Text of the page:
It is possible for snapd to have a dbus proxy for certain services that intercepts the dbus calls, checks that the interface is connected and if not prompt the user to connect the interface. Note that this is happening with the privileges of the user-- interface connections are system wide for all user and require privileges, so if the user isn’t an admin, this doesn’t work. This proxy could instead incorporate the trusted helper approach and maintain its own db of per-snap accesses to different services, in which case, because snapd is doing the proxying/prompting, then the interface could be auto-connected (or allowed in the the ‘desktop-legacy’ interface). This would also only work for DBus though, since we can’t reasonably intercept file accesses at this time (perhaps we can in the future).

I maintain that we should follow the approved course of action which is a gnome-software install prompt for transitional interfaces and continue to work with upstreams on trusted helpers, whether they be portals services or something else. We continue to have snap declarations to grant auto-connection where we want to use that.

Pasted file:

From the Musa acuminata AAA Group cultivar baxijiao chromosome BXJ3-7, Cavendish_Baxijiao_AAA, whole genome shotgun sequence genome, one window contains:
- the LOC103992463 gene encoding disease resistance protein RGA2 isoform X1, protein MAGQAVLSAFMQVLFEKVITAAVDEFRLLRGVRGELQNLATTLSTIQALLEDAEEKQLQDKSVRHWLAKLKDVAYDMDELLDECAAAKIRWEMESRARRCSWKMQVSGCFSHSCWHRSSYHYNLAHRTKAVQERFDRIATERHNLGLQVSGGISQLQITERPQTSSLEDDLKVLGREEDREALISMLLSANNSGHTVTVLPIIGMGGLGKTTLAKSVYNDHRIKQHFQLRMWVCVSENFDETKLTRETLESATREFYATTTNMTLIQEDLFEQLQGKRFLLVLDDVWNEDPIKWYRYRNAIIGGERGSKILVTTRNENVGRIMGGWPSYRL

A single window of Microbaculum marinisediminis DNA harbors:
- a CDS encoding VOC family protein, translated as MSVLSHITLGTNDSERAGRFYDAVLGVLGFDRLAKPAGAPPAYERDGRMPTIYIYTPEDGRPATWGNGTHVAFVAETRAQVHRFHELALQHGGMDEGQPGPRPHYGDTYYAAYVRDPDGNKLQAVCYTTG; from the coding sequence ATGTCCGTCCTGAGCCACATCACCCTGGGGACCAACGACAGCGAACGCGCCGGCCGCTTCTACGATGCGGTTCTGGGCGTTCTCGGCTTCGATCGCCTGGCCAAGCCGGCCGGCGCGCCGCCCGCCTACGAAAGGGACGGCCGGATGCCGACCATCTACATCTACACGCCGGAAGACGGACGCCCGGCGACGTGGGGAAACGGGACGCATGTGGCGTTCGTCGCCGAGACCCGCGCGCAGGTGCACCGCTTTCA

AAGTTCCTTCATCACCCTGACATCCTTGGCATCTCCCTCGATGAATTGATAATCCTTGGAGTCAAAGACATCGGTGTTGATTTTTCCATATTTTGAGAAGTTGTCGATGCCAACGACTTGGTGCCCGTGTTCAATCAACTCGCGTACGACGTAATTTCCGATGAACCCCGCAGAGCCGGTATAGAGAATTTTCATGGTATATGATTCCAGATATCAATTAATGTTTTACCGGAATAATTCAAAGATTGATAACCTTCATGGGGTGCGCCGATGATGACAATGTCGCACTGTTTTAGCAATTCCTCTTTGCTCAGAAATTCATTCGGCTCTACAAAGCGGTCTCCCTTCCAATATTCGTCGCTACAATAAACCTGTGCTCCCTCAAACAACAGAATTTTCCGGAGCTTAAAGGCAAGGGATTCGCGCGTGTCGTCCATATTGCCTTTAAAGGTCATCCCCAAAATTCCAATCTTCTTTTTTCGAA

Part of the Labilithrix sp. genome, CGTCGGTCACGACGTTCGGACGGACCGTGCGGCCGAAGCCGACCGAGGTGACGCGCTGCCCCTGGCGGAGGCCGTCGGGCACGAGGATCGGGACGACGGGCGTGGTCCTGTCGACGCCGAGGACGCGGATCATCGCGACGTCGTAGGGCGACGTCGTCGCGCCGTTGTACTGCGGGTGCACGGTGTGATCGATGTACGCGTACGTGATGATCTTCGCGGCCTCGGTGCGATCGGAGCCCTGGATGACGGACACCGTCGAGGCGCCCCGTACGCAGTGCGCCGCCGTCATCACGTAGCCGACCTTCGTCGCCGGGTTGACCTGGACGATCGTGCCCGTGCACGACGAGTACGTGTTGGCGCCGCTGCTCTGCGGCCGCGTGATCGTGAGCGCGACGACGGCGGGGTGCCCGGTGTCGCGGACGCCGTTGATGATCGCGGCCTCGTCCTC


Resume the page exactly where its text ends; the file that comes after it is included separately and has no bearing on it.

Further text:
As end user I am really frustrated by this issue. I just installed Ubuntu 18.04 and it took me some days to find this topic: I had to lose time to find a way to have my installation working as it was in Ubuntu 16.04.

I was thinking about switching to PPA: I gave snap a shot only because it is the predefined way to install the app through the store, but these kind of issues are really annoying.

I fully understand the security implication, and I applaud the idea to find a better approach to data management, but I cannot stand that on an LTS release the default version of an application is broken on the usability side, and I have to look through forums to find a solution

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connecting the password-manager-service interface should be easily achievable in gnome-software in 18.04:


Wow, never noticed that, indeed is easy if you know it, thanks!